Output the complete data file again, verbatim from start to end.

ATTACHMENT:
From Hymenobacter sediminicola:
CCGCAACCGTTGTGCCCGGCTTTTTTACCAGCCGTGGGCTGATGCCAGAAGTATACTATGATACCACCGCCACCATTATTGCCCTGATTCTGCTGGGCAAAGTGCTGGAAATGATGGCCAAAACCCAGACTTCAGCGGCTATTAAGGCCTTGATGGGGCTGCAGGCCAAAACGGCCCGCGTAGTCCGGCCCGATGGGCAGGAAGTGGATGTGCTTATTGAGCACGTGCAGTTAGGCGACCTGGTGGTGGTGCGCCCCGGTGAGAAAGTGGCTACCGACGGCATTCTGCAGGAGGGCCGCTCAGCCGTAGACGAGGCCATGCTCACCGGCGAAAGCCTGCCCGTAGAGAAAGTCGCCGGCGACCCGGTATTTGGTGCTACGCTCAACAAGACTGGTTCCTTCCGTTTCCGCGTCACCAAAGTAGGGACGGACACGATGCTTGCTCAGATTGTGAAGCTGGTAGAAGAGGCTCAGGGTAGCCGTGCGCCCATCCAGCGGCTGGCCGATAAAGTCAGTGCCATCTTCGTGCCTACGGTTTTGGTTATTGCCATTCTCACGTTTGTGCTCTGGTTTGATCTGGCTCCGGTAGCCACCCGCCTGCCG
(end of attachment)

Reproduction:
From Hymenobacter sediminicola:
CCGCAACCGTTGTGCCCGGCTTTTTTACCAGCCGTGGGCTGATGCCAGAAGTATACTATGATACCACCGCCACCATTATTGCCCTGATTCTGCTGGGCAAAGTGCTGGAAATGATGGCCAAAACCCAGACTTCAGCGGCTATTAAGGCCTTGATGGGGCTGCAGGCCAAAACGGCCCGCGTAGTCCGGCCCGATGGGCAGGAAGTGGATGTGCTTATTGAGCACGTGCAGTTAGGCGACCTGGTGGTGGTGCGCCCCGGTGAGAAAGTGGCTACCGACGGCATTCTGCAGGAGGGCCGCTCAGCCGTAGACGAGGCCATGCTCACCGGCGAAAGCCTGCCCGTAGAGAAAGTCGCCGGCGACCCGGTATTTGGTGCTACGCTCAACAAGACTGGTTCCTTCCGTTTCCGCGTCACCAAAGTAGGGACGGACACGATGCTTGCTCAGATTGTGAAGCTGGTAGAAGAGGCTCAGGGTAGCCGTGCGCCCATCCAGCGGCTGGCCGATAAAGTCAGTGCCATCTTCGTGCCTACGGTTTTGGTTATTGCCATTCTCACGTTTGTGCTCTGGTTTGATCTGGCTCCGGTAGCCACCCGCCTGCCG